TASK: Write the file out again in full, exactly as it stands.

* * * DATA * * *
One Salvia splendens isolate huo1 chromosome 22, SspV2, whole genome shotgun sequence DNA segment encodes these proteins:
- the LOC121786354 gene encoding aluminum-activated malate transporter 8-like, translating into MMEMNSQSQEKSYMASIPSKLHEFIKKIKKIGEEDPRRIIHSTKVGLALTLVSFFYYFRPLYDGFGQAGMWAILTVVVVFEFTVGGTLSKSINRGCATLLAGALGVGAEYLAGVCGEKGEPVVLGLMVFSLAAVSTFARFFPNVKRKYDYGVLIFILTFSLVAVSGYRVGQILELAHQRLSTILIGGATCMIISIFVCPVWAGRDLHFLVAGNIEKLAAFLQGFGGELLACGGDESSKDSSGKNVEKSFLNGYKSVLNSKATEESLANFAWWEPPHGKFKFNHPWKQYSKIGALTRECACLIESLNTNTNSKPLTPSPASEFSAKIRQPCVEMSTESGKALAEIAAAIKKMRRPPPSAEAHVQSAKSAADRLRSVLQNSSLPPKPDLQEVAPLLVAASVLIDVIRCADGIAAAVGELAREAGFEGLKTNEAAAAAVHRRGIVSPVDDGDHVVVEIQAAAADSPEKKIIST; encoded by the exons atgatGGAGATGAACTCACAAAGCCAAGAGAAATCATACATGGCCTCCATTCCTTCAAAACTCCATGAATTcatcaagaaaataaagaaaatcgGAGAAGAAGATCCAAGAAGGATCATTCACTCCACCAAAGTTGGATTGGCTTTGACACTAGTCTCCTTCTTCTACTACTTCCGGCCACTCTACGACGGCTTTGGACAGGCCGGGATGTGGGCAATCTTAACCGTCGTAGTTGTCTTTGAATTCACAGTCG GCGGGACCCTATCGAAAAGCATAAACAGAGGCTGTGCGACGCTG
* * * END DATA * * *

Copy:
One Salvia splendens isolate huo1 chromosome 22, SspV2, whole genome shotgun sequence DNA segment encodes these proteins:
- the LOC121786354 gene encoding aluminum-activated malate transporter 8-like, translating into MMEMNSQSQEKSYMASIPSKLHEFIKKIKKIGEEDPRRIIHSTKVGLALTLVSFFYYFRPLYDGFGQAGMWAILTVVVVFEFTVGGTLSKSINRGCATLLAGALGVGAEYLAGVCGEKGEPVVLGLMVFSLAAVSTFARFFPNVKRKYDYGVLIFILTFSLVAVSGYRVGQILELAHQRLSTILIGGATCMIISIFVCPVWAGRDLHFLVAGNIEKLAAFLQGFGGELLACGGDESSKDSSGKNVEKSFLNGYKSVLNSKATEESLANFAWWEPPHGKFKFNHPWKQYSKIGALTRECACLIESLNTNTNSKPLTPSPASEFSAKIRQPCVEMSTESGKALAEIAAAIKKMRRPPPSAEAHVQSAKSAADRLRSVLQNSSLPPKPDLQEVAPLLVAASVLIDVIRCADGIAAAVGELAREAGFEGLKTNEAAAAAVHRRGIVSPVDDGDHVVVEIQAAAADSPEKKIIST; encoded by the exons atgatGGAGATGAACTCACAAAGCCAAGAGAAATCATACATGGCCTCCATTCCTTCAAAACTCCATGAATTcatcaagaaaataaagaaaatcgGAGAAGAAGATCCAAGAAGGATCATTCACTCCACCAAAGTTGGATTGGCTTTGACACTAGTCTCCTTCTTCTACTACTTCCGGCCACTCTACGACGGCTTTGGACAGGCCGGGATGTGGGCAATCTTAACCGTCGTAGTTGTCTTTGAATTCACAGTCG GCGGGACCCTATCGAAAAGCATAAACAGAGGCTGTGCGACGCTG